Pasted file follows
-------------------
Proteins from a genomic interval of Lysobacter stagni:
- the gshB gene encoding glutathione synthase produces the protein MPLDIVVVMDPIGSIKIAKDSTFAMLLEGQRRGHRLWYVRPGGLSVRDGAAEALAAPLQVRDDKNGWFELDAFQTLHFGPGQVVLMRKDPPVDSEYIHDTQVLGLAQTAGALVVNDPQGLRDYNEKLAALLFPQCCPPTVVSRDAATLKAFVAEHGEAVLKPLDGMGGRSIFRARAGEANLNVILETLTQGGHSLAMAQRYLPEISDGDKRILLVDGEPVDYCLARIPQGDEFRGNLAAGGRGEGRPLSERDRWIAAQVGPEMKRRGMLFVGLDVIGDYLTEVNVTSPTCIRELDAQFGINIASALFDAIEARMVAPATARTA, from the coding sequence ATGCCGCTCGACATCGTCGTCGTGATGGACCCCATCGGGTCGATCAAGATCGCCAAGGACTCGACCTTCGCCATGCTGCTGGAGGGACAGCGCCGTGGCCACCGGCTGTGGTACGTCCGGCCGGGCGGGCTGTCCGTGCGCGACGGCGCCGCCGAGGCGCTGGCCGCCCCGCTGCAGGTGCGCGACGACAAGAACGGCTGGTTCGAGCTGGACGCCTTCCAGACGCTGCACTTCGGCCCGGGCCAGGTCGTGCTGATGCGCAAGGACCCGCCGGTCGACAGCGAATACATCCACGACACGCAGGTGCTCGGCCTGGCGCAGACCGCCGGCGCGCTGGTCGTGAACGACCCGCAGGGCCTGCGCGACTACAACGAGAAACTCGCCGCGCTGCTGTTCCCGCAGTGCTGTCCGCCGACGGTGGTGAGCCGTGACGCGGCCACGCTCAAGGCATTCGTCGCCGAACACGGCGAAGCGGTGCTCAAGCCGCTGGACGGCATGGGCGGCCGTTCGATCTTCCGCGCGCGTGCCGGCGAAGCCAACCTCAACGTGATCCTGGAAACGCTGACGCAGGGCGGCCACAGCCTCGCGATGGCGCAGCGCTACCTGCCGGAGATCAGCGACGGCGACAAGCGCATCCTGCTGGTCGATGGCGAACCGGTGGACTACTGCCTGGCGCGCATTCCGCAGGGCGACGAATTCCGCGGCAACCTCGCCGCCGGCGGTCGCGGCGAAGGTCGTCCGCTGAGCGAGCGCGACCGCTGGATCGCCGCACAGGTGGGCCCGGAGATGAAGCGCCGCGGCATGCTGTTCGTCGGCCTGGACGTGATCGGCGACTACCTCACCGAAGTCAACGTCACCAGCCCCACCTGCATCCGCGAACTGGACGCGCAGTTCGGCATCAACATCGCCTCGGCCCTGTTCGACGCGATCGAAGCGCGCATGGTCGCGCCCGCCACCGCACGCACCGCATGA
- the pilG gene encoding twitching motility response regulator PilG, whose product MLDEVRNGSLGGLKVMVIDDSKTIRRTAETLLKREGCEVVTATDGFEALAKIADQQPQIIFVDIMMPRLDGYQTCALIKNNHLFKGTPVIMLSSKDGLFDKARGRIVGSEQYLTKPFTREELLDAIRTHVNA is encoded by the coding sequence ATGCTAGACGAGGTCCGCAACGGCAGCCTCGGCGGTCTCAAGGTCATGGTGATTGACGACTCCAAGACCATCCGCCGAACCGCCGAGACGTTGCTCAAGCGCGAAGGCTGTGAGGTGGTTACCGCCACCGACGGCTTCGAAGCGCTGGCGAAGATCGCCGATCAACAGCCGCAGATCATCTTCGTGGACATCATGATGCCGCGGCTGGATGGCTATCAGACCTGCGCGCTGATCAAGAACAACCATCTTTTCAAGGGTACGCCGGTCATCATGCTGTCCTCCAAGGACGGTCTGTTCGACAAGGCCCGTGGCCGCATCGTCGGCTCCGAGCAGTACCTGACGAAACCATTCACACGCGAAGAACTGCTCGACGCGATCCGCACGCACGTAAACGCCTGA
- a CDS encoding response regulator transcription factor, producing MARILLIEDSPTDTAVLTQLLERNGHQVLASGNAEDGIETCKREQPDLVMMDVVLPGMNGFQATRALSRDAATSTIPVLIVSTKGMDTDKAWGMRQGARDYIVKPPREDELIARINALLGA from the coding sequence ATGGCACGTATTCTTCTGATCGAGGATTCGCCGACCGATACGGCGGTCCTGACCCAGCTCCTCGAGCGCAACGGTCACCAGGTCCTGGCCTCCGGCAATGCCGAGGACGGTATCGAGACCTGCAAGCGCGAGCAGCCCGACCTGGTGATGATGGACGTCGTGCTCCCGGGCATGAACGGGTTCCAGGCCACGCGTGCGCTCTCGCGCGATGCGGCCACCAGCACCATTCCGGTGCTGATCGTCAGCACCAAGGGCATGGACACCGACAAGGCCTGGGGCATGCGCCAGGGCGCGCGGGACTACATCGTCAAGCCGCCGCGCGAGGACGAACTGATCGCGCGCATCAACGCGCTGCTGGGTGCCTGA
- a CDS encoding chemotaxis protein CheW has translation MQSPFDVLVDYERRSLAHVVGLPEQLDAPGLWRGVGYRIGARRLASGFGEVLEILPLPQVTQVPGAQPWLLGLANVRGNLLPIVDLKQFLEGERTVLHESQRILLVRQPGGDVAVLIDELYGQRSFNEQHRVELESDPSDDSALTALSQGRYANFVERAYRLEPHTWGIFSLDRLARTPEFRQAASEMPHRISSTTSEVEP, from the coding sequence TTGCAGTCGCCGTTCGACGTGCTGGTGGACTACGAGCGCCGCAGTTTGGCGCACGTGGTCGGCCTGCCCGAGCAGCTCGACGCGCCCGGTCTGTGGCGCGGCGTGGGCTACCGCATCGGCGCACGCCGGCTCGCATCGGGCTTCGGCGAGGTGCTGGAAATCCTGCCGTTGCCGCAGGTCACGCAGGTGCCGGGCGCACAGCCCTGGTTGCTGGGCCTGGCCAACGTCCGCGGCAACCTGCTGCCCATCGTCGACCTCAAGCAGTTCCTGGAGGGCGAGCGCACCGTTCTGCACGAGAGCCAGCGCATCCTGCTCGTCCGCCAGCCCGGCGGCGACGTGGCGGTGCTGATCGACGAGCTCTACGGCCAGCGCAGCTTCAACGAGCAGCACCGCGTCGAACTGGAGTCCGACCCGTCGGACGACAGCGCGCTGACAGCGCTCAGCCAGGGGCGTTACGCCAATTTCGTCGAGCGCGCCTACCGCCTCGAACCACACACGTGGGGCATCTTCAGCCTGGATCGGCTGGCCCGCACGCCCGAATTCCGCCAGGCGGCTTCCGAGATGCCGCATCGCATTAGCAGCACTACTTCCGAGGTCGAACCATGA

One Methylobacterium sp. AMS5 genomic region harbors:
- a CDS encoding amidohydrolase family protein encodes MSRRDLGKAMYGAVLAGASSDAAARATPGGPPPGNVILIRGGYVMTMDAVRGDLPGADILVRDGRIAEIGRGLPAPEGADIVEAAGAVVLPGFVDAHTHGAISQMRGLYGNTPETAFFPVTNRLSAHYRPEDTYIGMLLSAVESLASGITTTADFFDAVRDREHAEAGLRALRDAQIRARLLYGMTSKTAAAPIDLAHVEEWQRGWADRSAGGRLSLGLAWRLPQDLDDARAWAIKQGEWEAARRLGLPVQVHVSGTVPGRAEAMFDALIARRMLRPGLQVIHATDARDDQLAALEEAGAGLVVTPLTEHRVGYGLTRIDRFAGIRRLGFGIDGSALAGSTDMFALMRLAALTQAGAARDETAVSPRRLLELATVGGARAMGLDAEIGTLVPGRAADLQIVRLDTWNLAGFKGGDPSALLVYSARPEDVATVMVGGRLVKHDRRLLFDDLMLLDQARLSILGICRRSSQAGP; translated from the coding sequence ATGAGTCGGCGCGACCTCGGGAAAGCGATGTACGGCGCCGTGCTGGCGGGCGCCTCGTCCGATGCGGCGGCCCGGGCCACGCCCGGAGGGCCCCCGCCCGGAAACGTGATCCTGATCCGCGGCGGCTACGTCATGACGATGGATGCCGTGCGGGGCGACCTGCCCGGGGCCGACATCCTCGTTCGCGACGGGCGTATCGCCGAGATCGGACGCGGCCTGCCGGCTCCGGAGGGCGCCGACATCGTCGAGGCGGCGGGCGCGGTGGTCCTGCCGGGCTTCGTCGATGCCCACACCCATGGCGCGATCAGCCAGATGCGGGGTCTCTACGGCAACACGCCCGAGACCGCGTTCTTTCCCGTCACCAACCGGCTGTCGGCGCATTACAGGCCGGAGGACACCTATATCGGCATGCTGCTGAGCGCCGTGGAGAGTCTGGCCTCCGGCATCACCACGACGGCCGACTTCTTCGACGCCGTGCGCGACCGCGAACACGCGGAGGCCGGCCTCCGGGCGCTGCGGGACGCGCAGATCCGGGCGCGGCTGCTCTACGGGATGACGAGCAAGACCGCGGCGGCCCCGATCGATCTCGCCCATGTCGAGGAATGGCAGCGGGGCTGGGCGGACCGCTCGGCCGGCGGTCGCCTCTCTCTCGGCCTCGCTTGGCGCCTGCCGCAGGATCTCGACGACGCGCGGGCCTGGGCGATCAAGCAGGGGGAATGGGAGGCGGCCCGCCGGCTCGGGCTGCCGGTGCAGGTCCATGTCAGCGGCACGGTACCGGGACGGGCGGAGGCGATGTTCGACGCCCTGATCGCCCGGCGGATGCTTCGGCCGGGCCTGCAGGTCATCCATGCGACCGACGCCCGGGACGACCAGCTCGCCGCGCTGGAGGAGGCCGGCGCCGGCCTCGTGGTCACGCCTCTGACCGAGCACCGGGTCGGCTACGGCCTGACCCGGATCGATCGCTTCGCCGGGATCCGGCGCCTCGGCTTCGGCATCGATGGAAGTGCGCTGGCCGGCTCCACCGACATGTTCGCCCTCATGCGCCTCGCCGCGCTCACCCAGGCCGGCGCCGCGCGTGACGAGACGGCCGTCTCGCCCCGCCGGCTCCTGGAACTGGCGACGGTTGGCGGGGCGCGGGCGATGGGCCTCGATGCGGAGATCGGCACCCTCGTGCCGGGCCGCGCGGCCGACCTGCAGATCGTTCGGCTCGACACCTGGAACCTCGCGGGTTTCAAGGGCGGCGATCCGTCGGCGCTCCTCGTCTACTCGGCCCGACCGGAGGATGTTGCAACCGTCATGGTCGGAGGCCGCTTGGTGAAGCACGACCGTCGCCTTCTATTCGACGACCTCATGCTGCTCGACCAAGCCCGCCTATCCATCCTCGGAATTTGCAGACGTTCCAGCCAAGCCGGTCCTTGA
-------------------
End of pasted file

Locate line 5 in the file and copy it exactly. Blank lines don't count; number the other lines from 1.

- a CDS encoding chemotaxis protein CheW has translation MQSPFDVLVDYERRSLAHVVGLPEQLDAPGLWRGVGYRIGARRLASGFGEVLEILPLPQVTQVPGAQPWLLGLANVRGNLLPIVDLKQFLEGERTVLHESQRILLVRQPGGDVAVLIDELYGQRSFNEQHRVELESDPSDDSALTALSQGRYANFVERAYRLEPHTWGIFSLDRLARTPEFRQAASEMPHRISSTTSEVEP, from the coding sequence TTGCAGTCGCCGTTCGACGTGCTGGTGGACTACGAGCGCCGCAGTTTGGCGCACGTGGTCGGCCTGCCCGAGCAGCTCGACGCGCCCGGTCTGTGGCGCGGCGTGGGCTACCGCATCGGCGCACGCCGGCTCGCATCGGGCTTCGGCGAGGTGCTGGAAATCCTGCCGTTGCCGCAGGTCACGCAGGTGCCGGGCGCACAGCCCTGGTTGCTGGGCCTGGCCAACGTCCGCGGCAACCTGCTGCCCATCGTCGACCTCAAGCAGTTCCTGGAGGGCGAGCGCACCGTTCTGCACGAGAGCCAGCGCATCCTGCTCGTCCGCCAGCCCGGCGGCGACGTGGCGGTGCTGATCGACGAGCTCTACGGCCAGCGCAGCTTCAACGAGCAGCACCGCGTCGAACTGGAGTCCGACCCGTCGGACGACAGCGCGCTGACAGCGCTCAGCCAGGGGCGTTACGCCAATTTCGTCGAGCGCGCCTACCGCCTCGAACCACACACGTGGGGCATCTTCAGCCTGGATCGGCTGGCCCGCACGCCCGAATTCCGCCAGGCGGCTTCCGAGATGCCGCATCGCATTAGCAGCACTACTTCCGAGGTCGAACCATGA